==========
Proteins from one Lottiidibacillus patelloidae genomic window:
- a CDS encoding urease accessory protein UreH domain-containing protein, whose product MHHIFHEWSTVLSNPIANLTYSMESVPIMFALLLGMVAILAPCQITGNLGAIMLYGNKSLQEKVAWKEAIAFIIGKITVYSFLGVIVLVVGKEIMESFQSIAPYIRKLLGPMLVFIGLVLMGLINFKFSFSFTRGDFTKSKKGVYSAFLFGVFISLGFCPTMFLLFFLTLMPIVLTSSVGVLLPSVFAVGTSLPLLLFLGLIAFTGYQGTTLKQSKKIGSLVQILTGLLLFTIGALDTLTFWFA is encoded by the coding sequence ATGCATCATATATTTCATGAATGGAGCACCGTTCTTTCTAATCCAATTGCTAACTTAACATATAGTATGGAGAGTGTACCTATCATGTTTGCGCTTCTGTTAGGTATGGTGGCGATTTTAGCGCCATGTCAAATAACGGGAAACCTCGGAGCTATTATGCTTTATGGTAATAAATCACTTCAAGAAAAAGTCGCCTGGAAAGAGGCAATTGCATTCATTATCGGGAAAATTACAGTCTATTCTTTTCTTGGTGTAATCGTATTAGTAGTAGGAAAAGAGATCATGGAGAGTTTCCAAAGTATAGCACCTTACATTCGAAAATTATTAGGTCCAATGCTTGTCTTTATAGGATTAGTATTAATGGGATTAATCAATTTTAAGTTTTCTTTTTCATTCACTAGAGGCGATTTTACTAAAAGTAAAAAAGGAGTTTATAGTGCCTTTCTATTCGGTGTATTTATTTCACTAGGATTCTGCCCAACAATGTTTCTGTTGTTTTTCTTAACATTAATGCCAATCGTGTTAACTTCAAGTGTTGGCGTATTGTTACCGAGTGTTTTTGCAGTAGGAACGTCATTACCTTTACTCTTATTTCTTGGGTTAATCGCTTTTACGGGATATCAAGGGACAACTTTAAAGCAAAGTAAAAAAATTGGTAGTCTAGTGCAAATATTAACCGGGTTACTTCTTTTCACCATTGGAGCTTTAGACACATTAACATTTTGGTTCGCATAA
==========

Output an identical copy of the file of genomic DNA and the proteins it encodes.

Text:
Proteins from one Lottiidibacillus patelloidae genomic window:
- a CDS encoding urease accessory protein UreH domain-containing protein, whose product MHHIFHEWSTVLSNPIANLTYSMESVPIMFALLLGMVAILAPCQITGNLGAIMLYGNKSLQEKVAWKEAIAFIIGKITVYSFLGVIVLVVGKEIMESFQSIAPYIRKLLGPMLVFIGLVLMGLINFKFSFSFTRGDFTKSKKGVYSAFLFGVFISLGFCPTMFLLFFLTLMPIVLTSSVGVLLPSVFAVGTSLPLLLFLGLIAFTGYQGTTLKQSKKIGSLVQILTGLLLFTIGALDTLTFWFA is encoded by the coding sequence ATGCATCATATATTTCATGAATGGAGCACCGTTCTTTCTAATCCAATTGCTAACTTAACATATAGTATGGAGAGTGTACCTATCATGTTTGCGCTTCTGTTAGGTATGGTGGCGATTTTAGCGCCATGTCAAATAACGGGAAACCTCGGAGCTATTATGCTTTATGGTAATAAATCACTTCAAGAAAAAGTCGCCTGGAAAGAGGCAATTGCATTCATTATCGGGAAAATTACAGTCTATTCTTTTCTTGGTGTAATCGTATTAGTAGTAGGAAAAGAGATCATGGAGAGTTTCCAAAGTATAGCACCTTACATTCGAAAATTATTAGGTCCAATGCTTGTCTTTATAGGATTAGTATTAATGGGATTAATCAATTTTAAGTTTTCTTTTTCATTCACTAGAGGCGATTTTACTAAAAGTAAAAAAGGAGTTTATAGTGCCTTTCTATTCGGTGTATTTATTTCACTAGGATTCTGCCCAACAATGTTTCTGTTGTTTTTCTTAACATTAATGCCAATCGTGTTAACTTCAAGTGTTGGCGTATTGTTACCGAGTGTTTTTGCAGTAGGAACGTCATTACCTTTACTCTTATTTCTTGGGTTAATCGCTTTTACGGGATATCAAGGGACAACTTTAAAGCAAAGTAAAAAAATTGGTAGTCTAGTGCAAATATTAACCGGGTTACTTCTTTTCACCATTGGAGCTTTAGACACATTAACATTTTGGTTCGCATAA